Based on analysts' forecasts many investors were expecting 2012 to be another strong year for gold. But looking at the market recently may cause some investors to wonder if the professionals got it right.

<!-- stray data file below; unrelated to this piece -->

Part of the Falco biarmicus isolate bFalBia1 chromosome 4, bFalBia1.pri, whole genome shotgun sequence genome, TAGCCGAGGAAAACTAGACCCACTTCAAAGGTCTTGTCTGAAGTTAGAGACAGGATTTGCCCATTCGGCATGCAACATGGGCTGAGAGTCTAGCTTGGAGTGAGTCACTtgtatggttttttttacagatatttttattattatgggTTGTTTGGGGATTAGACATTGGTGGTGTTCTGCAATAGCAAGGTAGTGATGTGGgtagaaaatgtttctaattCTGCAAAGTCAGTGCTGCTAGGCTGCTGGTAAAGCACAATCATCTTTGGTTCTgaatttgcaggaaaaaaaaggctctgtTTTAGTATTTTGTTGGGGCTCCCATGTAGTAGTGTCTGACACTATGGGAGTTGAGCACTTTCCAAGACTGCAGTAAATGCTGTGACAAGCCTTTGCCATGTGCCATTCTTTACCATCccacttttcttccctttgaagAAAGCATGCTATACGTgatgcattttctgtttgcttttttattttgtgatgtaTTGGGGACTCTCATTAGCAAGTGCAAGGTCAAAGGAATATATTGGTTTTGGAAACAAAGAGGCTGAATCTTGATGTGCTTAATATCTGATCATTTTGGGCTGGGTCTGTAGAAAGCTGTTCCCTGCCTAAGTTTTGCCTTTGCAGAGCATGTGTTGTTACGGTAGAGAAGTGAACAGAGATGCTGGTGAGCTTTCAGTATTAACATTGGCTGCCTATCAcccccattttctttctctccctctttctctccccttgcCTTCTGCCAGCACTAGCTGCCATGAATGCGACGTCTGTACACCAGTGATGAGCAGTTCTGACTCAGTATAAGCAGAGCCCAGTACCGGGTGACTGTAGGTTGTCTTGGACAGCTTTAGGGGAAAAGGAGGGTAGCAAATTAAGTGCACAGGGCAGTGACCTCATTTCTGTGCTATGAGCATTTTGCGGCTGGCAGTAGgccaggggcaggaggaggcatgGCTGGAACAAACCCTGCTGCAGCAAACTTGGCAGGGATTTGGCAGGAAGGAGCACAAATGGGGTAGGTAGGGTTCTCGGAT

Following an 11-year bull run for gold in 2011, market watchers anticipated that 2012 would be another year of gains for the yellow metal gains. But three months into the year and gold has been taking some hits, rattling investors and begging the question: are analysts' forecasts right? 2012 gold prices forecasts covered a wide range of prices with some analysts projecting highs over $2,000/oz. For the most part, analysts were bullish on the yellow metal and many investors undoubtedly looked to their predictions for guidance and reassurance. We are now seeing weakness in the gold market. There has been a sharp decline in gold prices and according to some market speculators, there is the possibility for a further correction. If the price dips below certain technical levels, investors are warned that the door could be opened for a much sharper price decline. But does this mean that analysts got it wrong and the bull run is over? Investors should be aware that the gold market can render shocks and surprises like any other. Despite their optimism, analysts did warn that this year was likely to be another bumpy ride, especially early on. The macroeconomic picture is so complex and some of the pending issues are so unprecedented that forecasting has become a much more challenging task, even for those who may consider themselves market veterans. As a result, investors may see some adjustments to the details surrounding analysts' forecasts, but it is also likely that many of the those analysts will maintain a positive outlook. Such was the case for three major banks—Barclays, HSBC, and OCBC-who lowered their forecasts shortly after the new year but noted that they remain bullish on gold. Emerging markets HSBC's chief commodity analyst, Jim Steel announced a revised 2012 gold forecast of $1,850, down from $2,025. Among the reasons given for the change was lackluster demand from emerging markets.